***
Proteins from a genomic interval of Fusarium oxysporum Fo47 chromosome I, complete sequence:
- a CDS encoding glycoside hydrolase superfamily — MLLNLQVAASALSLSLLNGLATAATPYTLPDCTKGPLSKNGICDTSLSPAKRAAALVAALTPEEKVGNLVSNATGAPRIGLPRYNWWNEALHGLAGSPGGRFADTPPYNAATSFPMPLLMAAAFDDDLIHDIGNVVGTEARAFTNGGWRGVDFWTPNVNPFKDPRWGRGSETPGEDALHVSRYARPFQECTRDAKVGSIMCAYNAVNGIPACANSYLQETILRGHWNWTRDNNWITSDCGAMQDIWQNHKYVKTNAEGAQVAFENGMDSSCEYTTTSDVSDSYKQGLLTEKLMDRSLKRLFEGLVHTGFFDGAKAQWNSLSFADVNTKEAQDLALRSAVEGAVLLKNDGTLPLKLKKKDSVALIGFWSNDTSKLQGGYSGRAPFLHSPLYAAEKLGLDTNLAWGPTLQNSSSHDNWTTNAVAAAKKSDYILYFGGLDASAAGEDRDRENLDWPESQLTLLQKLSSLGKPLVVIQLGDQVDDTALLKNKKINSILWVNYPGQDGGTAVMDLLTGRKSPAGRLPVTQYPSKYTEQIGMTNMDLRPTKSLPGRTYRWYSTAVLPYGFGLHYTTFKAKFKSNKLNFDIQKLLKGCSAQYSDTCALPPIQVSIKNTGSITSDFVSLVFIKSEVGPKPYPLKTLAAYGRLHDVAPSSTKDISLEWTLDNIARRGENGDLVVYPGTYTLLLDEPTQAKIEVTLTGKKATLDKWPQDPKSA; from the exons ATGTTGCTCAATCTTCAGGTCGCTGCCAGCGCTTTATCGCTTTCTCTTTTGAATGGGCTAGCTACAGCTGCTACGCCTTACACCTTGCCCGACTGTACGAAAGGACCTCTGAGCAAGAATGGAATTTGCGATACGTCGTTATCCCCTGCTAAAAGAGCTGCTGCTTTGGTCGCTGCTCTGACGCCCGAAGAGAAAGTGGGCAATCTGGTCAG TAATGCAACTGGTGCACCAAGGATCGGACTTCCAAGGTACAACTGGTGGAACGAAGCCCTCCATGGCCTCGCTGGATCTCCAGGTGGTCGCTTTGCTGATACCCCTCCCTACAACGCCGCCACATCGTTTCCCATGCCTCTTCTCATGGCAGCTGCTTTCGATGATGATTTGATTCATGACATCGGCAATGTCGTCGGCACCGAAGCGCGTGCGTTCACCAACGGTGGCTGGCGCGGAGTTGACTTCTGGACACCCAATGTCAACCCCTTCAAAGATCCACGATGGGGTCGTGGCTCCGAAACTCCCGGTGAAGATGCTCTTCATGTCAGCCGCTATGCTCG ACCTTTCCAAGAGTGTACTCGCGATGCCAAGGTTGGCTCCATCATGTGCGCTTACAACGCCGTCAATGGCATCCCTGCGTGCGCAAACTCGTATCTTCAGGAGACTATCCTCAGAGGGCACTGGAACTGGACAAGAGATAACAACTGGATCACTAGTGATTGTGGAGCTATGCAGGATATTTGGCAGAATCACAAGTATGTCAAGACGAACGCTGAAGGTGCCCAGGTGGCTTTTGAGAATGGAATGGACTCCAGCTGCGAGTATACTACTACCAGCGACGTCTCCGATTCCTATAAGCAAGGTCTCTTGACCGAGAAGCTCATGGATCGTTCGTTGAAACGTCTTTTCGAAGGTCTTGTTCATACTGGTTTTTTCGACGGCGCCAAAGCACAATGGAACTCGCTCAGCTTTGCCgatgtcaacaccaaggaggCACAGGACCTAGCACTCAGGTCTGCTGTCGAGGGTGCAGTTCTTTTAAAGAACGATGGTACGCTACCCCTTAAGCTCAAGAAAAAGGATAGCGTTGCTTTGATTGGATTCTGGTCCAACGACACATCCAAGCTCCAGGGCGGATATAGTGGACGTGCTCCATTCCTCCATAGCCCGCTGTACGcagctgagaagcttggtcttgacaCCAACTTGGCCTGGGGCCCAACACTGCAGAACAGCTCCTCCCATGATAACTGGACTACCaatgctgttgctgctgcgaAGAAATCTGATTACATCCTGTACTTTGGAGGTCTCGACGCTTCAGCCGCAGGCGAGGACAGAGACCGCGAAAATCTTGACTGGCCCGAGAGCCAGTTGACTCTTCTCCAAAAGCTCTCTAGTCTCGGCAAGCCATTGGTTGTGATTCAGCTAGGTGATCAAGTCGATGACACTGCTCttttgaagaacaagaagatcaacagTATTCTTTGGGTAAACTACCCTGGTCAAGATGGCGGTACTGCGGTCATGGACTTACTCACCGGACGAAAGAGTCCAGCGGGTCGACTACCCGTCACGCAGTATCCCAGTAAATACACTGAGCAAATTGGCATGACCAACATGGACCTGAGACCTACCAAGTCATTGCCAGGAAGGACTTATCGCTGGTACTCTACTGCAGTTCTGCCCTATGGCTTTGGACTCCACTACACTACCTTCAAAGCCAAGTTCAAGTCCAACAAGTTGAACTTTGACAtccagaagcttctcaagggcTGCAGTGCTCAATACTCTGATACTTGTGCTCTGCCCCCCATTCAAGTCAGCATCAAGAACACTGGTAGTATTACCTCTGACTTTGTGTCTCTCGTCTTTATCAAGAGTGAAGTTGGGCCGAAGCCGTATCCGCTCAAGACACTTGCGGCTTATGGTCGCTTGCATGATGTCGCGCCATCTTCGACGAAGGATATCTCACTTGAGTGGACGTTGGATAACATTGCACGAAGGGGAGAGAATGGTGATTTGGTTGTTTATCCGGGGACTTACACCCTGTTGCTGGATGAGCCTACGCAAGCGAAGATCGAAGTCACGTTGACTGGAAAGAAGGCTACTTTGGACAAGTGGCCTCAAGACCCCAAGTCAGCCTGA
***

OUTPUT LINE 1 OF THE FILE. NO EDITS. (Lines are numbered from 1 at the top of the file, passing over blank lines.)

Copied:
Proteins from a genomic interval of Fusarium oxysporum Fo47 chromosome I, complete sequence: